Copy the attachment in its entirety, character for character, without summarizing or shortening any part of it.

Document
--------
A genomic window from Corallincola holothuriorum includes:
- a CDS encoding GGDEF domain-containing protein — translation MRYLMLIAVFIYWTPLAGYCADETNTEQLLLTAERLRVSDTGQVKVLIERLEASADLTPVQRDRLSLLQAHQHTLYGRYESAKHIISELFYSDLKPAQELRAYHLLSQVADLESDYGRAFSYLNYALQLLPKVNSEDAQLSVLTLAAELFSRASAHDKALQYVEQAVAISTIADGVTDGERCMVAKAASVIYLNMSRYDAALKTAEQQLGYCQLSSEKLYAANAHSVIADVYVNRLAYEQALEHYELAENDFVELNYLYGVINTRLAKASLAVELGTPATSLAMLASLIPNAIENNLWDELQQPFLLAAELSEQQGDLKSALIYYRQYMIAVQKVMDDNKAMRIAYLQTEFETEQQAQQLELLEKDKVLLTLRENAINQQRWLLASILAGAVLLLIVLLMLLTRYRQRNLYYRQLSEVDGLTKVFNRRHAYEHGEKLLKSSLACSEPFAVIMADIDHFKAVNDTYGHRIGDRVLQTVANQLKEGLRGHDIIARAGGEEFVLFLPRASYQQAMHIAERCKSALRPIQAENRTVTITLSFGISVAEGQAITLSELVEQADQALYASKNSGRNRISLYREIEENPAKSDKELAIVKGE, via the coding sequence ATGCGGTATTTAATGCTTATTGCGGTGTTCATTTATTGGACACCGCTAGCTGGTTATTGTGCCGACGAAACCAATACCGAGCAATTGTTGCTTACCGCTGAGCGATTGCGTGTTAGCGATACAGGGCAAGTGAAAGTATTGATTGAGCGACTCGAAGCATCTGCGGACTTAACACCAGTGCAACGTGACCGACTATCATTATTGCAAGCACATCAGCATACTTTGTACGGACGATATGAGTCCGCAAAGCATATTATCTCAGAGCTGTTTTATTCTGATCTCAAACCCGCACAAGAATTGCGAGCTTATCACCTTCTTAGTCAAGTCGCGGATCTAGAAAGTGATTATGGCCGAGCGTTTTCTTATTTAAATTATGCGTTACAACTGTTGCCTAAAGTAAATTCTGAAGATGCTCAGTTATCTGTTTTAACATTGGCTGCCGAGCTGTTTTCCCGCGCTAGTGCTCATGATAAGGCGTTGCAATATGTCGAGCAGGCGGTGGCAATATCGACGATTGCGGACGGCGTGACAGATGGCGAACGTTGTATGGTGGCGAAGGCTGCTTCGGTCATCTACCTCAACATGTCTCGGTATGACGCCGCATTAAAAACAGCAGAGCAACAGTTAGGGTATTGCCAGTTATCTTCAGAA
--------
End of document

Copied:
A genomic window from Corallincola holothuriorum includes:
- a CDS encoding GGDEF domain-containing protein — translation MRYLMLIAVFIYWTPLAGYCADETNTEQLLLTAERLRVSDTGQVKVLIERLEASADLTPVQRDRLSLLQAHQHTLYGRYESAKHIISELFYSDLKPAQELRAYHLLSQVADLESDYGRAFSYLNYALQLLPKVNSEDAQLSVLTLAAELFSRASAHDKALQYVEQAVAISTIADGVTDGERCMVAKAASVIYLNMSRYDAALKTAEQQLGYCQLSSEKLYAANAHSVIADVYVNRLAYEQALEHYELAENDFVELNYLYGVINTRLAKASLAVELGTPATSLAMLASLIPNAIENNLWDELQQPFLLAAELSEQQGDLKSALIYYRQYMIAVQKVMDDNKAMRIAYLQTEFETEQQAQQLELLEKDKVLLTLRENAINQQRWLLASILAGAVLLLIVLLMLLTRYRQRNLYYRQLSEVDGLTKVFNRRHAYEHGEKLLKSSLACSEPFAVIMADIDHFKAVNDTYGHRIGDRVLQTVANQLKEGLRGHDIIARAGGEEFVLFLPRASYQQAMHIAERCKSALRPIQAENRTVTITLSFGISVAEGQAITLSELVEQADQALYASKNSGRNRISLYREIEENPAKSDKELAIVKGE, via the coding sequence ATGCGGTATTTAATGCTTATTGCGGTGTTCATTTATTGGACACCGCTAGCTGGTTATTGTGCCGACGAAACCAATACCGAGCAATTGTTGCTTACCGCTGAGCGATTGCGTGTTAGCGATACAGGGCAAGTGAAAGTATTGATTGAGCGACTCGAAGCATCTGCGGACTTAACACCAGTGCAACGTGACCGACTATCATTATTGCAAGCACATCAGCATACTTTGTACGGACGATATGAGTCCGCAAAGCATATTATCTCAGAGCTGTTTTATTCTGATCTCAAACCCGCACAAGAATTGCGAGCTTATCACCTTCTTAGTCAAGTCGCGGATCTAGAAAGTGATTATGGCCGAGCGTTTTCTTATTTAAATTATGCGTTACAACTGTTGCCTAAAGTAAATTCTGAAGATGCTCAGTTATCTGTTTTAACATTGGCTGCCGAGCTGTTTTCCCGCGCTAGTGCTCATGATAAGGCGTTGCAATATGTCGAGCAGGCGGTGGCAATATCGACGATTGCGGACGGCGTGACAGATGGCGAACGTTGTATGGTGGCGAAGGCTGCTTCGGTCATCTACCTCAACATGTCTCGGTATGACGCCGCATTAAAAACAGCAGAGCAACAGTTAGGGTATTGCCAGTTATCTTCAGAA